Dizzy: the Ultimate Cartoon Adventure
Antique Code Show Resident Evil is considered a classic by many. But did you know that the design of the first three games was popularised ten years prior by a little eggy wegg?
Dizzy was never actually conceived as an egg. His rotund form emerged merely as a way for Philip and Andrew Oliver to more easily spin the little fellow during his eight frames of airborne rotation animation. That's twice as many frames as the characters in the Mega Drive version of Mortal Kombat had. In your face, blast processing!
Dizzy's Amstrad CPC cassette cover
Despite all that, the egg-centric appearance of Dizzy stuck, and thus the "Yolkfolk" were born.
The game tasks you with hunting down and defeating the evil wizard Zaks - one of whose chief orders of business was to make it rain during the Sunday cricket - through a series of increasingly complicated lock-and-key-style item puzzles, and ultimately brewing together the ingredients for an athlete's foot potion, which just so happens to be the only thing in the world that can kill him.
I do love how the blurb in these games' inlays were seemingly written in the eleventh hour with the help of an enormous bag of weed.
The 'Take item A to location B to achieve C' structure required a lot of backtracking to lengthen the game's lifespan, but was no less enthralling in execution. The familiarity of Katmandu - sentient eggs and evil wizards were apparently quite commonplace in 1980s Nepal - was a welcome aspect of the game, letting one soak in the Oliver Twins' dark, slightly macabre design.
A common gaming trend of the era were points of no return, and Dizzy was littered with the buggers. Empowering items such as birdseed would vanish forever if left near a hazardous sprite; vital ingredients could be lost into bottomless pits or wedged between unreachable cracks in the scenery; Dizzy could die and then respawn in the same place as whatever beast had thwarted him, leading to a swift Manic Miner-style loss of all lives.
But the most heinous game-breaker of all was a notoriously fragile cloud bridge early in the game which would evaporate if you trod near the middle of it. No prior warnings, no "Woah, are you sure about this, Diz?". One single misstep, and the cloud would be whisked away, rendering the game unfinishable, unless you happened to be en route to Zaks' hideout with the completed concoction.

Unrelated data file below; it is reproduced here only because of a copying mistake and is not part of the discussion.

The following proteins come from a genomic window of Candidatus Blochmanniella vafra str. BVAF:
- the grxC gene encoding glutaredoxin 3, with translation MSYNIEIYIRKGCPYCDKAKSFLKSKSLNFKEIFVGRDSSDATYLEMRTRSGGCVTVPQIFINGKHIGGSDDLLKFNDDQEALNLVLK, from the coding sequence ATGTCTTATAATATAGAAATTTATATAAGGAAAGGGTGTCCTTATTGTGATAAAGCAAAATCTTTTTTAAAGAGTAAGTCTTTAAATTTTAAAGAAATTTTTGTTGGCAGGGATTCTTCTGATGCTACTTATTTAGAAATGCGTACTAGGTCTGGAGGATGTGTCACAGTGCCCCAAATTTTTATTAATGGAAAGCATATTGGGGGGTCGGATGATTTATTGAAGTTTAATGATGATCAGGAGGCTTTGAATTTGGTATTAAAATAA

Merely design flaws on the programmers' parts, or another classic case of bird-flipping 8-bit sadism? Either way, Dizzy was a surprisingly tough game to crack with only three initial lives. Many enemies were completely random in their movements, so platforming was often literally a leap of faith.
Some of the later puzzles were real head scratchers - although not quite in the league of Monkey Island - so a lot of experimentation was required. I only actually managed to complete it using a teleportation poke. That's the archaic word for a cheat, for any younglings reading.
The sequel, Treasure Island Dizzy, was even more notorious as being by far the hardest game in the series. Having but one solitary life, not only must you trek to and fro to find a means of escape from the titular island, but the ultimate bitch-slap came at the end of the quest courtesy of the penny-pinching ferryman who demands 30 gold coins for a ride home. Presumably a retired London cabbie. This fearless and inventive scum gets his kicks by eking a dishonest living out of the poor unfortunate souls who wash up on his ostensible 'treasure' island.
First among sequels
The single-life aspect, though frustrating, was nonetheless fascinating because it all came about by the inclusion of underwater exploration. Let's say that the game was designed with multiple lives. If a submerged player were to discard the snorkel and lose a life, then there would be no way for them to re-enter the water to retrieve it. A minor cock-up, but one which ultimately guaranteed to keep players on their toes.
Treasure Island on the Speccy
It was also the first Dizzy game to feature digitised speech, beckoning you into the game upon loading with a friendly "Welcome to Treasure Island, Dizzy". Although the effect was more akin to being greeted by Steve the Dalek after smoking an entire Cuban tobacco harvest.
The third Dizzy game released, but not really considered canon by fans (ie. me) so we'll only touch on it briefly, was Fast Food, an enjoyable Pac-Man homage which saw our sentient ovulation roaming round mazes, consuming junk food such as burgers, milk shakes and pizza, all the while being pursued by four monsters. It's like a bizarre fever dream reimagining of the final act of The Shining.
Presumably reanimated via Zaks' dark sorcery, the food had no real personality, nor was it particularly 'fast', as the items of grub miserably shamble into Dizzy with scant regard for safety, almost as if to end their unnatural existence.
So, to recap, Resident Evil is just Dizzy with zombies. Actually, Fast Food wasn't too far off... ®
Fast food on the Spectrum
To be continued...
Antique Code Show is published every two weeks
Developer The Oliver Twins
Year of release 1986
Platforms ZX Spectrum, Amstrad CPC, Commodore 64
More Retro Games
The Quest for
| X-COM UFO: